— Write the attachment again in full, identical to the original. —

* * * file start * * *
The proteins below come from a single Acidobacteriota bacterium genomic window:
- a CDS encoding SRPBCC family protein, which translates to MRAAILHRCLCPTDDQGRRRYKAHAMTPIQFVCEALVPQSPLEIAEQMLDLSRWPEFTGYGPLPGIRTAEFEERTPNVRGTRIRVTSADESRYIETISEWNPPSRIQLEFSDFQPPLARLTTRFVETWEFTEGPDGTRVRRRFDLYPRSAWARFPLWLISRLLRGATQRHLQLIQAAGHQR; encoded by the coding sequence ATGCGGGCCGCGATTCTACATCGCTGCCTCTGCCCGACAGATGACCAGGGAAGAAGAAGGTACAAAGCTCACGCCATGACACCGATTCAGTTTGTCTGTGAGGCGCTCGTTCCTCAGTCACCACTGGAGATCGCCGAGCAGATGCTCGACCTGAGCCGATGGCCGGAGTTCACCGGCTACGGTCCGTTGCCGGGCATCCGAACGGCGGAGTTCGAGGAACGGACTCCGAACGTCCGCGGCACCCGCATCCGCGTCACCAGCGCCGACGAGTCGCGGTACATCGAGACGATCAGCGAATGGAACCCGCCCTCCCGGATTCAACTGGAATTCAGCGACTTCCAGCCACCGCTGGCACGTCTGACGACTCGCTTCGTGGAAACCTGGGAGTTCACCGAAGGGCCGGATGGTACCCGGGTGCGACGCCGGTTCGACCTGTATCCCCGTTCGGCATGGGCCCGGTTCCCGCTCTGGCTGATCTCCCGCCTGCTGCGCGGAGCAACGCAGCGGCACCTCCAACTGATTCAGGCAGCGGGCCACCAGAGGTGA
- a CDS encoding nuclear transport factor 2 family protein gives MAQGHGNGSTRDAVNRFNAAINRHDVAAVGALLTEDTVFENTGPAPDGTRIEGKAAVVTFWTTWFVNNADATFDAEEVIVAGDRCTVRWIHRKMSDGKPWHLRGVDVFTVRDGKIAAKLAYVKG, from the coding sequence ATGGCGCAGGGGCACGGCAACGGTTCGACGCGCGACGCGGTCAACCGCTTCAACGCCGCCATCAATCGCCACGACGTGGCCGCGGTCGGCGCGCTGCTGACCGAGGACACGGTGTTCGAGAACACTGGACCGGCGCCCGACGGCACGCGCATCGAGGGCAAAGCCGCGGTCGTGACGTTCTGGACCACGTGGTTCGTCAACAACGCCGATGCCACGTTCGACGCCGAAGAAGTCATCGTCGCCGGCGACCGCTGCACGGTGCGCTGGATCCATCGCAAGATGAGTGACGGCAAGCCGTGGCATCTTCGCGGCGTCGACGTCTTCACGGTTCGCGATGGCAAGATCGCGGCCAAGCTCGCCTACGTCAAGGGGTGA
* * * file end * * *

The proteins below come from a single Acidobacteriota bacterium genomic window:
- a CDS encoding SRPBCC family protein, which translates to MRAAILHRCLCPTDDQGRRRYKAHAMTPIQFVCEALVPQSPLEIAEQMLDLSRWPEFTGYGPLPGIRTAEFEERTPNVRGTRIRVTSADESRYIETISEWNPPSRIQLEFSDFQPPLARLTTRFVETWEFTEGPDGTRVRRRFDLYPRSAWARFPLWLISRLLRGATQRHLQLIQAAGHQR; encoded by the coding sequence ATGCGGGCCGCGATTCTACATCGCTGCCTCTGCCCGACAGATGACCAGGGAAGAAGAAGGTACAAAGCTCACGCCATGACACCGATTCAGTTTGTCTGTGAGGCGCTCGTTCCTCAGTCACCACTGGAGATCGCCGAGCAGATGCTCGACCTGAGCCGATGGCCGGAGTTCACCGGCTACGGTCCGTTGCCGGGCATCCGAACGGCGGAGTTCGAGGAACGGACTCCGAACGTCCGCGGCACCCGCATCCGCGTCACCAGCGCCGACGAGTCGCGGTACATCGAGACGATCAGCGAATGGAACCCGCCCTCCCGGATTCAACTGGAATTCAGCGACTTCCAGCCACCGCTGGCACGTCTGACGACTCGCTTCGTGGAAACCTGGGAGTTCACCGAAGGGCCGGATGGTACCCGGGTGCGACGCCGGTTCGACCTGTATCCCCGTTCGGCATGGGCCCGGTTCCCGCTCTGGCTGATCTCCCGCCTGCTGCGCGGAGCAACGCAGCGGCACCTCCAACTGATTCAGGCAGCGGGCCACCAGAGGTGA
- a CDS encoding nuclear transport factor 2 family protein gives MAQGHGNGSTRDAVNRFNAAINRHDVAAVGALLTEDTVFENTGPAPDGTRIEGKAAVVTFWTTWFVNNADATFDAEEVIVAGDRCTVRWIHRKMSDGKPWHLRGVDVFTVRDGKIAAKLAYVKG, from the coding sequence ATGGCGCAGGGGCACGGCAACGGTTCGACGCGCGACGCGGTCAACCGCTTCAACGCCGCCATCAATCGCCACGACGTGGCCGCGGTCGGCGCGCTGCTGACCGAGGACACGGTGTTCGAGAACACTGGACCGGCGCCCGACGGCACGCGCATCGAGGGCAAAGCCGCGGTCGTGACGTTCTGGACCACGTGGTTCGTCAACAACGCCGATGCCACGTTCGACGCCGAAGAAGTCATCGTCGCCGGCGACCGCTGCACGGTGCGCTGGATCCATCGCAAGATGAGTGACGGCAAGCCGTGGCATCTTCGCGGCGTCGACGTCTTCACGGTTCGCGATGGCAAGATCGCGGCCAAGCTCGCCTACGTCAAGGGGTGA